Amnesia risk factors

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Editor-In-Chief: C. Michael Gibson, M.S., M.D. [1]; Associate Editor(s)-in-Chief: Aditya Govindavarjhulla, M.B.B.S. [2]; Jesus Rosario Hernandez, M.D. [3]


Aging, depression and medications (both prescription and non-prescription) are risk factors for amnesia.

Risk Factors

  • Interpersonal violence
  • Physical abuse
  • Sexual abuse
  • Single or traumatic experiences (e.g. war, childhood maltreatment, natural disaster, internment in concentration camps, genocide)[1]

Normal aging may lead to trouble learning new material or require a longer time to remember new material. However, it does not lead to dramatic memory loss unless diseases are involved. Memory loss can be seen in people with impaired concentration, seen in illnesses such as depression. It can be hard to tell the difference.

Dissociative or Functional or Psychogenic Amnesia

Patients exposed to physically or emotionally traumatic events are at a higher risk for developing psychogenic amnesia because they seem to have damaged the neurons into the in the brain.[2][3] Examples of individuals at greater risk of psychogenic amnesia due to traumatic events include soldiers who have experienced combat, individuals sexually and physically abused during childhood and individuals who have experienced domestic violence, natural disasters, or terrorist acts; essentially any sufficiently severe psychological stress, internal conflict, or intolerable life situation.[4] Child abuse, especially chronic child abuse starting at an early age has been related to the development of high levels of dissociative symptoms, including amnesia for abuse memories. The study strongly suggested that "independent corroboration of recovered memories of abuse is often present" and that the recovery of the abuse memories generally is not associated with psychotherapy.[5]

Dissociative Fugue

It has been estimated that approximately 0.2 percent of the population experiences dissociative fugue, although prevalence increases significantly following a stressful life event, such as wartime experience or some other disaster.[6] Other life stressors may trigger a dissociative fugue, such as financial difficulties, personal problems or legal issues.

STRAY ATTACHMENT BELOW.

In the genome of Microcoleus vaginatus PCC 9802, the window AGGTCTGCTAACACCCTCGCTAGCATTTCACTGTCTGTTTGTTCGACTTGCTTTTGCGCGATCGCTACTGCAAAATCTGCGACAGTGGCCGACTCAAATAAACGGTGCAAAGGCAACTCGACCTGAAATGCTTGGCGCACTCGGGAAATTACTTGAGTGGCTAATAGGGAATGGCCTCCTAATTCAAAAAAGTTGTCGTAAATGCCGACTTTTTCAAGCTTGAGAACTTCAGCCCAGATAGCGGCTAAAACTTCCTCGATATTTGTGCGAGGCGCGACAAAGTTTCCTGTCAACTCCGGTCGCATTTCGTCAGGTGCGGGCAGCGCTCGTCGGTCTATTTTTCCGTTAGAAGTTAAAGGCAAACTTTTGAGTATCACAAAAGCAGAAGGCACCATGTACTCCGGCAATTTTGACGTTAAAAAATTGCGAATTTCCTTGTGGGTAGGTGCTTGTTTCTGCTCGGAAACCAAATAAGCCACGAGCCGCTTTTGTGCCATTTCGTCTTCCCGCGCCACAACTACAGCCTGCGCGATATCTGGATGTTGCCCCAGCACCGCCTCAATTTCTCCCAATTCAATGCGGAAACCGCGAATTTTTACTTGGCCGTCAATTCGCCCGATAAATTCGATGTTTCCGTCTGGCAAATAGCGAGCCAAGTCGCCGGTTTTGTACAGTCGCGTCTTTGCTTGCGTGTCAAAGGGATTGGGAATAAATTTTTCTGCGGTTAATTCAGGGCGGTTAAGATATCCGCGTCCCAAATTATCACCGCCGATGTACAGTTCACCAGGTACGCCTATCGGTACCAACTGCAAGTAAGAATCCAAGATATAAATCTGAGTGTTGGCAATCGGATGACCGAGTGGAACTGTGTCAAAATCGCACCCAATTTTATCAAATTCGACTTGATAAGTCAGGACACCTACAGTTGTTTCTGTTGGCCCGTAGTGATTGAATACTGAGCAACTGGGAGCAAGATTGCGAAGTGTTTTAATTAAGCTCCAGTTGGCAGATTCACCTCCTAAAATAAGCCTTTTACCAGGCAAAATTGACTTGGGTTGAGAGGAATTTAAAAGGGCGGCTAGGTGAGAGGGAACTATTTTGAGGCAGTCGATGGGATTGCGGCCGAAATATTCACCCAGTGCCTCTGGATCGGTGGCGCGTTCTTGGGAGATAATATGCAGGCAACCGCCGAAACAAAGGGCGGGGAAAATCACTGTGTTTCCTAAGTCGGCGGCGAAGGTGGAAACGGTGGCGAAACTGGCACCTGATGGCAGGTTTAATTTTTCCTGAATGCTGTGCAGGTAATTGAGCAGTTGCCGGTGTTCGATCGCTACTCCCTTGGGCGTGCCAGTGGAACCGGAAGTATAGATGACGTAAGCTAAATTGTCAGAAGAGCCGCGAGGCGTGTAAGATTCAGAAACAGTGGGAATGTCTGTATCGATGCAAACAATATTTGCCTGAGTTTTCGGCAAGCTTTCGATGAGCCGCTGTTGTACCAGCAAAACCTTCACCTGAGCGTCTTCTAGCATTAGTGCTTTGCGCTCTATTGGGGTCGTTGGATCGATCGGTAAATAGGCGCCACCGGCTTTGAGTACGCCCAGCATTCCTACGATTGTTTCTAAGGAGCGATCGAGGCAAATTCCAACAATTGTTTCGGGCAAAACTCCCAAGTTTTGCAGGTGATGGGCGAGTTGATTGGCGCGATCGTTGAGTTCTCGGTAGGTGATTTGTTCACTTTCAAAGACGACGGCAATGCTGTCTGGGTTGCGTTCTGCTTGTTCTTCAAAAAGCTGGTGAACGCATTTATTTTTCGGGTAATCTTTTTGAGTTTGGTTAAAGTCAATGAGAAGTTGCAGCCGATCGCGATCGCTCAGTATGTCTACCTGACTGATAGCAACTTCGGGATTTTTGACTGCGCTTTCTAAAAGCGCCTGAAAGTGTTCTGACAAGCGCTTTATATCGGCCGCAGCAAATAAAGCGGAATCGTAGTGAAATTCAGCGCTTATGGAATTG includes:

Transient Global Amnesia

It is thought that the underlying cause of TGA may be due to venous congestion of the brain,[7] leading to ischemia of structures involved with memory, such as the hippocampus.[8] This may be triggered by performing a valsalva maneuver in the context of various precipitating events such as immersion in cold water, sexual activity, severe emotional stress and vigorous exertion.[9] [10]


  1. Diagnostic and statistical manual of mental disorders : DSM-5. Washington, D.C: American Psychiatric Association. 2013. ISBN 0890425558.
  2. Brandt J, Van Gorp WG (2006). "Functional ("psychogenic") amnesia". Semin Neurol. 26 (3): 331–40. doi:10.1055/s-2006-945519. PMID 16791779.
  3. Markowitsch HJ (2003). "Psychogenic amnesia". Neuroimage. 20 Suppl 1: S132–8. PMID 14597306.
  4. Yang JC, Jeong GW, Lee MS; et al. (2005). "Functional MR imaging of psychogenic amnesia: a case report". Korean J Radiol. 6 (3): 196–9. PMID 16145296.
  5. Chu JA, Frey LM, Ganzel BL, Matthews JA (1999). "Memories of childhood abuse: dissociation, amnesia, and corroboration". Am J Psychiatry. 156 (5): 749–55. PMID 10327909.
  6. Merck Manual 1999 section 15 (Psychiatric Disorders), chapter 188 (Dissociative Disorders)
  7. Lewis SL. Aetiology of transient global amnesia. Lancet.1998;352:397-399..
  8. Chung CP, Hsu H , Chao A , et al. Detection of intracranial venous reflux in patients of transient global amnesia. Neurology 2006;66:1873–7.
  9. "UCLA Department of Medicine - wfsection-Transient Global Amnesia". Retrieved 2007-07-25.
  10. Moreno-Lugris XC, Martinez-Alvarez J , Branas F , et al. Transient global amnesia. Case–control study of 24 cases. Rev Neurol 1996;24:554–7.